Rolling back changesets

Liquibase allows you to undo changes you have made to your database, either automatically or via custom rollback SQL. Rollback support is available in command line, Ant, and Maven.

How Rollback SQL is controlled

Many Change Types such as create table, rename column, and add column can automatically create rollback statements. If your changelog contains only statements that fit into this category, your rollback commands will be generated automatically.

Other Change Types such as drop table and insert data have no corresponding rollback commands that can be automatically generated. In these cases, and cases where you want to override the default generated rollback commands, you can specify the rollback commands via the tag within the changeset tag. If you do not want anything done to undo a change in rollback mode, use an empty tag.

Rollback Tag Available Attributes

Attribute Description
nested tags Standard Liquibase change tags to generate rollback statements
tag text SQL to run to rollback this change. The text in the element is treated as a sql change with stripComments set to true, splitStatements set to true and endDelimiter set to ;.
changeSetId ID of changeset you need to run again to rollback this change. Example: for rolling back a dropTable change, reference the changeset that created the table.
changeSetAuthor Author of changeset to rerun in order to rollback this change


Many change tags do not need a rollback tag. They can be generated from the update statement.

<changeSet id="changeRollback2-create" author="nvoxland">
	<createTable tableName="changeRollback2">
		<column name="id" type="int"/>

Standard change tags can be used in a <rollback> tag

<changeSet id="changeRollback" author="nvoxland">
	<createTable tableName="changeRollback1">
		<column name="id" type="int"/>
		<dropTable tableName="changeRollback1"/>

Multiple statements can be included in one <rollback> tag. Multiple rollback tags can be specified in one changeset.

<changeSet id="multiRollbackTest" author="rs">
	<createTable tableName="multiRollback1">
		<column name="id" type="int"/>
	<createTable tableName="multiRollback2">
		<column name="id" type="int"/>
	<createTable tableName="multiRollback3">
		<column name="id" type="int"/>
		drop table multiRollback1;
		drop table multiRollback2;
	<rollback>drop table multiRollback3</rollback>

A rollback tag can reference the changeset that originally created a statement.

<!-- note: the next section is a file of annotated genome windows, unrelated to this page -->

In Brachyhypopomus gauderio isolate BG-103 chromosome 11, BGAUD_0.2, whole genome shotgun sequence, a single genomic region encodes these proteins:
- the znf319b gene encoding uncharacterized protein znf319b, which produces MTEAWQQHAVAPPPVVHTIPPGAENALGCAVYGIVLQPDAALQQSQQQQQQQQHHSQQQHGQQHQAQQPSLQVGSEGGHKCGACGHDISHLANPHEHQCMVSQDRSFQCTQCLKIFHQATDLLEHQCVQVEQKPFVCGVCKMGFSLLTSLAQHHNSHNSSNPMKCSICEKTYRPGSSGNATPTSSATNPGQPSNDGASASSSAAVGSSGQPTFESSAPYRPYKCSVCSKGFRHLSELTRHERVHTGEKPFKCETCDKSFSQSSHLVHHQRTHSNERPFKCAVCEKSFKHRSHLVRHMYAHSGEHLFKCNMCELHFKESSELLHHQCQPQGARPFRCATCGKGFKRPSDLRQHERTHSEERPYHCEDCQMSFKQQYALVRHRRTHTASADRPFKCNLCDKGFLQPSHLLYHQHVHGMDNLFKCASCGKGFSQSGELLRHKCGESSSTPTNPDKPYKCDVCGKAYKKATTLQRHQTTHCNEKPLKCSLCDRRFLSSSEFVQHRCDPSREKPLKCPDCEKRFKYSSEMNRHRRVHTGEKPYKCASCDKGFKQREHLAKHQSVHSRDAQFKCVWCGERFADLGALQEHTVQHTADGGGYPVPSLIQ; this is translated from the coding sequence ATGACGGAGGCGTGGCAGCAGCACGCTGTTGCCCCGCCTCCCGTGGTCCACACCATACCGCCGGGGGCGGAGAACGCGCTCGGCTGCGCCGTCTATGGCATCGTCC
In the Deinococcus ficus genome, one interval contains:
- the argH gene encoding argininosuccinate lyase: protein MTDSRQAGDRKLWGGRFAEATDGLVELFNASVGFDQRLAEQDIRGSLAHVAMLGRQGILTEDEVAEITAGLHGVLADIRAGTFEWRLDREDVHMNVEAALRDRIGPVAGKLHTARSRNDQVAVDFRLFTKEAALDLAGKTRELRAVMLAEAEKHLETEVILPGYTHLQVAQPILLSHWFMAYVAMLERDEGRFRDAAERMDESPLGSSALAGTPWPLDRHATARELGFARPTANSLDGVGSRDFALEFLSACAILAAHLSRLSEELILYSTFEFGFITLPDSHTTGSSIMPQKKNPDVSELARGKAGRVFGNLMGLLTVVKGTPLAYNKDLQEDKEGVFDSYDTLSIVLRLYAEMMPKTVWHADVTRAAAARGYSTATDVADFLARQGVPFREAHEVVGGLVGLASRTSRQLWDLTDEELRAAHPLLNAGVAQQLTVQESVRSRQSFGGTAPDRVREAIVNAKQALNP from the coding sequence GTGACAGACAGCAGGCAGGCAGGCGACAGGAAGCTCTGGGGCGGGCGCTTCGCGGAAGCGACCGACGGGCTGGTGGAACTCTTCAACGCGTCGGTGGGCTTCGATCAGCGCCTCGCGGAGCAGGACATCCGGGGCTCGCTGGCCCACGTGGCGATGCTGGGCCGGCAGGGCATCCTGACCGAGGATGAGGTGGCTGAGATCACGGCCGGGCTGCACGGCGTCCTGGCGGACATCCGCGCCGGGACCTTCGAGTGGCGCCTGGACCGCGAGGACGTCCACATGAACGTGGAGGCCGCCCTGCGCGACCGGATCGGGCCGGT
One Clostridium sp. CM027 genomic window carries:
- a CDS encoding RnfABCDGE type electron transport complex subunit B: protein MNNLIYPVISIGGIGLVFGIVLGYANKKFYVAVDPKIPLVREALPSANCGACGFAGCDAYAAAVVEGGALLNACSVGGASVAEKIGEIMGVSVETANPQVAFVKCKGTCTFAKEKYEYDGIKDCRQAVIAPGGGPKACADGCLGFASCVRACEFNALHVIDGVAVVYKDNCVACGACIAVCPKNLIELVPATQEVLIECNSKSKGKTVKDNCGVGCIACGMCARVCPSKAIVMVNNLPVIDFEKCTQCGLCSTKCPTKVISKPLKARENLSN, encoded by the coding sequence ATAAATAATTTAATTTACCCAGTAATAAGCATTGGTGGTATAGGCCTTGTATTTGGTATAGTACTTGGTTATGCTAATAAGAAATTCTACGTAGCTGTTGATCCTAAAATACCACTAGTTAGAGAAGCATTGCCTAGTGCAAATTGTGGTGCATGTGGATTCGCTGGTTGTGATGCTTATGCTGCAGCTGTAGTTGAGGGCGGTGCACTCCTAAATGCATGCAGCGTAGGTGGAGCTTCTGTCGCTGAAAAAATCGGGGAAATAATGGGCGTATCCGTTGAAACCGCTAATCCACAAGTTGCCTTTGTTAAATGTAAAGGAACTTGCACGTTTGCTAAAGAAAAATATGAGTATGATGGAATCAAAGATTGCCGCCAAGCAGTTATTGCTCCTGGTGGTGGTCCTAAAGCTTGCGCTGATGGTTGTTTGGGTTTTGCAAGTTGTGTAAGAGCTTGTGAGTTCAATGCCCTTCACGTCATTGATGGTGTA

<changeSet id="changeRollback2-drop" author="nvoxland">
	<dropTable tableName="changeRollback2"/>
	<rollback changeSetId="changeRollback2-create" changeSetAuthor="nvoxland"/>

Rollback tags can be empty if no rollback is possible/needed

<changeSet id="noRollback" author="nvoxland">
	<sql>insert into multiRollback3 (id) values (1)</sql>

“Roll Back To” Modes

You can specify what changes to rollback in three ways:


Specifying a tag to rollback to will roll back all change-sets that were executed against the target database after the given tag was applied. See the command line documentation for how to tag your database.

Number of Change Sets

You can specify the number of change-sets to rollback.


You can specify the date to roll back to.

Roll back Execution Modes

Liquibase has three modes for managing rollbacks:

Execute Rollback Directly

The rollback commands can be executed directly against the target database. If any changes cannot be rolled back, you will be notified and none of the changes will roll back.

Generating a Rollback Script

Rather than actually updating the database, the SQL required to roll back the database can be generated. This is useful if you want to preview what rollback commands will be executed before they are actually run.

Generating a “Future Rollback” Script

This mode is designed to allow you to generate a rollback script at the same time you generate your migration script. It allows you to take an updated application and generate both the SQL to update the database to the new version as well as the SQL to bring that new version back to the current version if needed. This functionality is very useful when a DBA wants to control SQL going into the database, as well as for applications that require rollback documentation for internal and/or “SOX-compliant” processes. You do not need to specify a rollback date, tag, or count in this mode.